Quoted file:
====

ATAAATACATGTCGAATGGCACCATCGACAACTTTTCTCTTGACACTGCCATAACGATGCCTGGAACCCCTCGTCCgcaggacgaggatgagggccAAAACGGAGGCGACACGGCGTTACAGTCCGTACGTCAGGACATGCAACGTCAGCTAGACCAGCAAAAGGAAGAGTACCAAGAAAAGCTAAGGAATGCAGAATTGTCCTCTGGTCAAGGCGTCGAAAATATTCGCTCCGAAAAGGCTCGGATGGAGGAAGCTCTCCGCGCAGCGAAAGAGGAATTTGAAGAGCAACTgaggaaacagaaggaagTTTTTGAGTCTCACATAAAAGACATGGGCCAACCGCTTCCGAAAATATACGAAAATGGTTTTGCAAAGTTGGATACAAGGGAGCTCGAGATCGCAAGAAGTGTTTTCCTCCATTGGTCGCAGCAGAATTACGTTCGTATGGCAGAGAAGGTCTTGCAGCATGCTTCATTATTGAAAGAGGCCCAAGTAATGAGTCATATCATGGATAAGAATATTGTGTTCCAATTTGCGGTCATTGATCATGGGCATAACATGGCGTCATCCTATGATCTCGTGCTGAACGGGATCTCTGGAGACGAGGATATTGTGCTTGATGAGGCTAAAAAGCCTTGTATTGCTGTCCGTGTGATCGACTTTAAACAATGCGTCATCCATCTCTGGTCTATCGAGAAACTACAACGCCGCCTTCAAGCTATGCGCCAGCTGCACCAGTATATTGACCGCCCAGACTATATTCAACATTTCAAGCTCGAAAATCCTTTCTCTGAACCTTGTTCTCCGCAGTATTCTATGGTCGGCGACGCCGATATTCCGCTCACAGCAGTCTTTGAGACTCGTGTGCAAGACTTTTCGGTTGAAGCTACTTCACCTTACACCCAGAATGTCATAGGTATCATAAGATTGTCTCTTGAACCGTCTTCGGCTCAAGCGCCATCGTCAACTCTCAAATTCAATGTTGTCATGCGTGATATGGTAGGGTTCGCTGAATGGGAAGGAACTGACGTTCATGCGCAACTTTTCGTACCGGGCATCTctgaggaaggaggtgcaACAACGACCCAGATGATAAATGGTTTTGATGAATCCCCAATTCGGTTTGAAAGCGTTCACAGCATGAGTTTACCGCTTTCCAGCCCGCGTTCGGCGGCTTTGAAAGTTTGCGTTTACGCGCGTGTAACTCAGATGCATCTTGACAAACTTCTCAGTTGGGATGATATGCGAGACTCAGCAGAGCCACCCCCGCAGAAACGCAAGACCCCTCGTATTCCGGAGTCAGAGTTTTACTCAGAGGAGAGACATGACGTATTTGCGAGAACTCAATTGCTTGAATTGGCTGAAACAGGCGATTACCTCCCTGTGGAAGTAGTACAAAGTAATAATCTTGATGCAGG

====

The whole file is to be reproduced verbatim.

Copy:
ATAAATACATGTCGAATGGCACCATCGACAACTTTTCTCTTGACACTGCCATAACGATGCCTGGAACCCCTCGTCCgcaggacgaggatgagggccAAAACGGAGGCGACACGGCGTTACAGTCCGTACGTCAGGACATGCAACGTCAGCTAGACCAGCAAAAGGAAGAGTACCAAGAAAAGCTAAGGAATGCAGAATTGTCCTCTGGTCAAGGCGTCGAAAATATTCGCTCCGAAAAGGCTCGGATGGAGGAAGCTCTCCGCGCAGCGAAAGAGGAATTTGAAGAGCAACTgaggaaacagaaggaagTTTTTGAGTCTCACATAAAAGACATGGGCCAACCGCTTCCGAAAATATACGAAAATGGTTTTGCAAAGTTGGATACAAGGGAGCTCGAGATCGCAAGAAGTGTTTTCCTCCATTGGTCGCAGCAGAATTACGTTCGTATGGCAGAGAAGGTCTTGCAGCATGCTTCATTATTGAAAGAGGCCCAAGTAATGAGTCATATCATGGATAAGAATATTGTGTTCCAATTTGCGGTCATTGATCATGGGCATAACATGGCGTCATCCTATGATCTCGTGCTGAACGGGATCTCTGGAGACGAGGATATTGTGCTTGATGAGGCTAAAAAGCCTTGTATTGCTGTCCGTGTGATCGACTTTAAACAATGCGTCATCCATCTCTGGTCTATCGAGAAACTACAACGCCGCCTTCAAGCTATGCGCCAGCTGCACCAGTATATTGACCGCCCAGACTATATTCAACATTTCAAGCTCGAAAATCCTTTCTCTGAACCTTGTTCTCCGCAGTATTCTATGGTCGGCGACGCCGATATTCCGCTCACAGCAGTCTTTGAGACTCGTGTGCAAGACTTTTCGGTTGAAGCTACTTCACCTTACACCCAGAATGTCATAGGTATCATAAGATTGTCTCTTGAACCGTCTTCGGCTCAAGCGCCATCGTCAACTCTCAAATTCAATGTTGTCATGCGTGATATGGTAGGGTTCGCTGAATGGGAAGGAACTGACGTTCATGCGCAACTTTTCGTACCGGGCATCTctgaggaaggaggtgcaACAACGACCCAGATGATAAATGGTTTTGATGAATCCCCAATTCGGTTTGAAAGCGTTCACAGCATGAGTTTACCGCTTTCCAGCCCGCGTTCGGCGGCTTTGAAAGTTTGCGTTTACGCGCGTGTAACTCAGATGCATCTTGACAAACTTCTCAGTTGGGATGATATGCGAGACTCAGCAGAGCCACCCCCGCAGAAACGCAAGACCCCTCGTATTCCGGAGTCAGAGTTTTACTCAGAGGAGAGACATGACGTATTTGCGAGAACTCAATTGCTTGAATTGGCTGAAACAGGCGATTACCTCCCTGTGGAAGTAGTACAAAGTAATAATCTTGATGCAGG